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Friday, January 01, 2021

Kitchen for the Holidays

From the Food Vault Dept.: One of the joys of skidding into the year’s end was diving into the cookbooks that crossed my desk. Being no fan of televised cookery, I avoided the celebrity-driven titles, although, as you’ll note below, I wasn’t immune to the lure of such celebrity chefs as Ferran Adrià (whose elBulli restaurant closed in 2011) and Heston Blumenthal (whose Fat Duck restaurant continues to operate west of London). Here is the roundup I wrote in 2008.

                                                                                        

COOKING AND COOKBOOK READING are separate activities in my house, and I’m a devotee of both. Where others plunk themselves in front of the cacophonous Food Network, I prefer to enrich my culinary ambitions with the quiet majesty of the page. Then I photocopy the recipes that intrigue me so that the books themselves remain as pristine as possible.

Shopping from my list, therefore, puts you in no danger of presenting a loved one with some overhyped celebrity-driven screed. The celebrities we’ll meet are the chefs themselves, generally as insane as any A-list actor or music star, but at least proffering actual nourishment.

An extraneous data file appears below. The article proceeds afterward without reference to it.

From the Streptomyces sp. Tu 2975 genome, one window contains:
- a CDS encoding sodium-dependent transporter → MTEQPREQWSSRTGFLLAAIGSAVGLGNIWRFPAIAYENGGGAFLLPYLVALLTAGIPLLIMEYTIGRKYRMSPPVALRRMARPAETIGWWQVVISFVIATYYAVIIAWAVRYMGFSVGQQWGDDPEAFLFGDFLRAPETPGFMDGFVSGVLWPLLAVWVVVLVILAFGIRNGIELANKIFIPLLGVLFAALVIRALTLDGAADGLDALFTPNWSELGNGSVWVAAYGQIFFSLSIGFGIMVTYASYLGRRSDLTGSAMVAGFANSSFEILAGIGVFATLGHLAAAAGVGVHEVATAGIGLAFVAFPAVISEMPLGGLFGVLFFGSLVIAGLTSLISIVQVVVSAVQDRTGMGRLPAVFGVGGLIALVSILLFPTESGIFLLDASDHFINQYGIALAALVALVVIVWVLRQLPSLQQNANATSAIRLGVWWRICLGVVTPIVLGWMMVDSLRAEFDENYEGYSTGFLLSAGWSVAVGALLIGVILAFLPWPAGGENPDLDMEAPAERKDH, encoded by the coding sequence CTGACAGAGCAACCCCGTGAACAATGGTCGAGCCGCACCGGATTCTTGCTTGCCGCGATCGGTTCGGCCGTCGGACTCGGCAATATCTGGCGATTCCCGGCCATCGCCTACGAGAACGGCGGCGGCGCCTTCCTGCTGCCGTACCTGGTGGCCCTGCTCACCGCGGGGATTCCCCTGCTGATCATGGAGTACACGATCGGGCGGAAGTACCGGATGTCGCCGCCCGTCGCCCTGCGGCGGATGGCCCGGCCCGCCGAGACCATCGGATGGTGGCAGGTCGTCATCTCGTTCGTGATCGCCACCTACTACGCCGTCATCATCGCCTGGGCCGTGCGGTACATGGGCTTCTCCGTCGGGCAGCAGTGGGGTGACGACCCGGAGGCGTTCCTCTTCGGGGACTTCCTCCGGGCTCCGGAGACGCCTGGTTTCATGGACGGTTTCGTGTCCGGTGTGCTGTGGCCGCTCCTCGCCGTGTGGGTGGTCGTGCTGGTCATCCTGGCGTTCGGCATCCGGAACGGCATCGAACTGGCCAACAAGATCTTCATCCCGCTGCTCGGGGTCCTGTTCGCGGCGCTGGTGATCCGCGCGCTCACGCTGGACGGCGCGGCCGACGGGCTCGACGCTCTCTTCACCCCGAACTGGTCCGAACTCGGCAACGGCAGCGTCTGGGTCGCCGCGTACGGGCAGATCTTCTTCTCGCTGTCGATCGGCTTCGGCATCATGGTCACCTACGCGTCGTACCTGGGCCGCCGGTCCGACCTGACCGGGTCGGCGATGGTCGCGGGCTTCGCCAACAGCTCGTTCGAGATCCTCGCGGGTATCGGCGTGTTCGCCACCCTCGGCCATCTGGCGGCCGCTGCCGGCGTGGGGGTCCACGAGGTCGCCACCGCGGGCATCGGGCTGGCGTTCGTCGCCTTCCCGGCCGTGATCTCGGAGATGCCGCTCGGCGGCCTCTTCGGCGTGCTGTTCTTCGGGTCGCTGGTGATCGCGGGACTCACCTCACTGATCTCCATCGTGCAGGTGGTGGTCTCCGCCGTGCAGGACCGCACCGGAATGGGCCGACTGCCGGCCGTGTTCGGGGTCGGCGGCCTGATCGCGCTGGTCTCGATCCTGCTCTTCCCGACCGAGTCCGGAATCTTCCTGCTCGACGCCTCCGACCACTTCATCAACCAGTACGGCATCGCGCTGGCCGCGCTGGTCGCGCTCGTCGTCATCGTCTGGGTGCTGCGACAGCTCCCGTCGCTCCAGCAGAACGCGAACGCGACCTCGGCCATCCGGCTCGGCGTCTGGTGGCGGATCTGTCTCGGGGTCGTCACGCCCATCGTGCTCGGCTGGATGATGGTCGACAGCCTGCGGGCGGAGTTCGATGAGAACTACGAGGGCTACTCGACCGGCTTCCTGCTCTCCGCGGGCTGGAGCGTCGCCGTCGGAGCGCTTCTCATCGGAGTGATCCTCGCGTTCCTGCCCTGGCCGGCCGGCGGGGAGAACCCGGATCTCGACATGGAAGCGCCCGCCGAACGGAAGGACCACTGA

Heston Blumenthal, for example, injected one of his sous chefs with hot pepper essence and studied a brain scan of the result in order to pinpoint where the hotness hits. Dedicated? Insane? You might as well ask the same of Van Gogh or Beethoven. Blumenthal’s The Big Fat Duck Cookbook (Bloomsbury, $250, bloomsbury.com) celebrates the intricately creative fare at his Berkshire, England restaurant, a perennial Michelin three-star winner. Not surprisingly, this big fat book is to cookbooks as a Blumenthal entrée is to more standard fare: unpredictable and gorgeous, with a spectacular design by artist Dave McKean.

Monday, December 28, 2020

Diner Indecision

From the Food Vault Dept.: I ended the year 2008 with a review of an Albany-area diner, the Metro 20. Two years later, it changed hands and changed name, and endures today as the Capital City Diner. I can’t tell you about its current incarnation, although re-reading the pieces below do inspire a longing for the post-Covid world when I can check out such eateries without worry. I’ll bet you’re feeling the same way!